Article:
||Life in Ancient Egypt
Natural World: The Carnegie Boat
During his 1894–95
field season, Jacques de Morgan, a French archaeologist, excavated at
Dashur, a site located about thirty-three kilometers (20.5 mi.) south
of Cairo. His work focused upon Senwosret III's pyramid complex. Outside
of the southern enclosure wall, he uncovered approximately six wooden
boat burials and a sledge used to drag the boats from the water across
the sand to the pyramid complex. The records concerning our boat's excavation
are sketchy, but its decided structural similarity to other boats known
to be from this site suggests that Dashur was the original location of
the Carnegie boat.
This boat's function
is not fully understood; but based on analysis of the Carnegie boat's
structure and its probable burial location, approximately six boats may
have been involved, in some unknown manner, in the burial ritual. The
Carnegie boat's weak structure indicates that it could have been used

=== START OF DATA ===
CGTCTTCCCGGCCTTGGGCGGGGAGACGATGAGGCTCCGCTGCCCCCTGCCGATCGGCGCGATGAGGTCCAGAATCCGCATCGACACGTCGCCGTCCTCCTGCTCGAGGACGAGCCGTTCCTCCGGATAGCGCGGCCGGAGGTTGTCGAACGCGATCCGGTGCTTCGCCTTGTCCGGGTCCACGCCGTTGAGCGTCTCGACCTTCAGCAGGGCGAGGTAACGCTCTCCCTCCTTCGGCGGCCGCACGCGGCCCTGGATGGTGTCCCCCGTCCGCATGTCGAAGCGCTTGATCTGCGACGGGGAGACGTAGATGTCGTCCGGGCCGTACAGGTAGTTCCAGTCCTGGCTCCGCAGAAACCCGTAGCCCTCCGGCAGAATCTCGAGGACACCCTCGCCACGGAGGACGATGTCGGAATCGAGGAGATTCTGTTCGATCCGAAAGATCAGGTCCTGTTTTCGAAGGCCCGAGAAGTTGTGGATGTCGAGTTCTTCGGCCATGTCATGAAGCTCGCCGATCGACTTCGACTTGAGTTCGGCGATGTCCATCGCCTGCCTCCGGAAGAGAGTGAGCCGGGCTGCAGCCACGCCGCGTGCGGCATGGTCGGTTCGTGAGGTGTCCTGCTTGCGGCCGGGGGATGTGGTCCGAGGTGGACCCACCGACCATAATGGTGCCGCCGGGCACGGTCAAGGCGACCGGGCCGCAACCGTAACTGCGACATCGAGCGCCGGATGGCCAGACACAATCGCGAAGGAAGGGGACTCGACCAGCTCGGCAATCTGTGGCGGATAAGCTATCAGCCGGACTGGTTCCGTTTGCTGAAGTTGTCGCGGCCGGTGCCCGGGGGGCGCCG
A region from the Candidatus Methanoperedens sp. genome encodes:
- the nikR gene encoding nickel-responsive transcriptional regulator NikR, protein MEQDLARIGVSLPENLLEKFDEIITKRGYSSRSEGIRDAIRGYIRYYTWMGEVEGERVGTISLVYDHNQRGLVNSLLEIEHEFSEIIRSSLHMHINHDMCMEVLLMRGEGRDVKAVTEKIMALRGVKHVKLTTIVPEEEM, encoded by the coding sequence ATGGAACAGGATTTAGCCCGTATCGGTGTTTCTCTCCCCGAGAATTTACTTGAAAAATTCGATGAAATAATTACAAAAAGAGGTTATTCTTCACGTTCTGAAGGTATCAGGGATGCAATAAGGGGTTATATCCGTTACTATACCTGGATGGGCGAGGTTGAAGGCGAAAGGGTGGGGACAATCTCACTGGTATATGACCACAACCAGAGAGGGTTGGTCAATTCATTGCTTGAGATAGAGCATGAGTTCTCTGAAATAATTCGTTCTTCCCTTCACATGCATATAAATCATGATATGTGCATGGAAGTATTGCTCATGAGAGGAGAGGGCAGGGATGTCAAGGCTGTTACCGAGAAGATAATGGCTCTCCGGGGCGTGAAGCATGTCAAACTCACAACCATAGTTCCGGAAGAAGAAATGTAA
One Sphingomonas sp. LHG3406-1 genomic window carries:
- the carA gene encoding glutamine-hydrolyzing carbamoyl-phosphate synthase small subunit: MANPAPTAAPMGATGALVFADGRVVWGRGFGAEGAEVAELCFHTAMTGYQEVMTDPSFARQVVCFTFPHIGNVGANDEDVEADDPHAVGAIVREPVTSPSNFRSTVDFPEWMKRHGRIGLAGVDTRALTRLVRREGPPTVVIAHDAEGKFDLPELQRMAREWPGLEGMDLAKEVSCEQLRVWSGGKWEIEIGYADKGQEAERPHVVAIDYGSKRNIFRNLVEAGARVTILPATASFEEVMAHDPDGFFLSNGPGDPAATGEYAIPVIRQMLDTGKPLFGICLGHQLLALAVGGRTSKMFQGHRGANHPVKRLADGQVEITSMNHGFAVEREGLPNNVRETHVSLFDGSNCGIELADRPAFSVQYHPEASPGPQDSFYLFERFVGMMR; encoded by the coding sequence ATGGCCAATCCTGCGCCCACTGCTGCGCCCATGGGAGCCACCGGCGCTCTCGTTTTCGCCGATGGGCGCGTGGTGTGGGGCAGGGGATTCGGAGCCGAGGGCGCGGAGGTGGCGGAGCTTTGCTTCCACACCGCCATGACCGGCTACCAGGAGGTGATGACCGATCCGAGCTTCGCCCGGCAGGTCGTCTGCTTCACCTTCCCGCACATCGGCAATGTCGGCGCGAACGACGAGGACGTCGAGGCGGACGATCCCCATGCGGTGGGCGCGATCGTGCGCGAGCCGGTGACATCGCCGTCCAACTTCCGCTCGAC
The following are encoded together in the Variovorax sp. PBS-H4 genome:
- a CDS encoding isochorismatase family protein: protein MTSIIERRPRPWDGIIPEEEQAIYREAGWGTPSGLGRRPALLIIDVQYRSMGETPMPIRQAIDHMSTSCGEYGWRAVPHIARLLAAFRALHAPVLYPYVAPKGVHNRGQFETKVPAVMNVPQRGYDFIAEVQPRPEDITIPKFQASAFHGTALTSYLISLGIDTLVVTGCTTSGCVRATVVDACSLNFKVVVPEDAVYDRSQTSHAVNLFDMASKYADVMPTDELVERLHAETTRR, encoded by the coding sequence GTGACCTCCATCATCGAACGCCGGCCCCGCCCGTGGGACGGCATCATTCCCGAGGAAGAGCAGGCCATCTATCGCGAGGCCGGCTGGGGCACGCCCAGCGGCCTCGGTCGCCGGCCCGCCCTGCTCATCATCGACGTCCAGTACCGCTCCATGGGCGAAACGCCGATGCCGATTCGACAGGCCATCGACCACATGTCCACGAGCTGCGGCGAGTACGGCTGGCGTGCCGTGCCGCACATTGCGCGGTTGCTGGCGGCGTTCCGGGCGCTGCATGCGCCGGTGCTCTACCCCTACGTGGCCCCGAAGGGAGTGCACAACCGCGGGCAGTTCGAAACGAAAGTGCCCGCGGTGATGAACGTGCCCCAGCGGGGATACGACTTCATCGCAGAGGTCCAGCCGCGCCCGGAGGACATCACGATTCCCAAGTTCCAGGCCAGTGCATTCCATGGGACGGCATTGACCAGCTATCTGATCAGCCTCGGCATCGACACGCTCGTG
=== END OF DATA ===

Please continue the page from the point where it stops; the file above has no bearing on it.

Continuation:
in the water for only a very short period of time. Most likely larger
vessels towed these boats across the Nile as they carried burial equipment
or members of the cortege. As ritual equipment, the boats could not have
been easily discarded, and their reuse in another ceremony would have
been unlikely because of their weak structure. Therefore, burial alongside
the pyramid complex's enclosure wall would have correctly disposed of
them as ritual equipment and, at the same time, made them available to
the king, if needed, in the afterlife.
Royal Funerary Boat
Dynasty XII, reign of Senwosret III
(ca. 1878-1859 B.C.)
Length 9.2 m; width 2.3 m; depth 0.9 m
Excerpted from Reflections of Greatness:
Ancient Egypt at The Carnegie Museum of Natural History by Diana Craig Patch.
© 1990 The Board of Trustees, Carnegie Institute.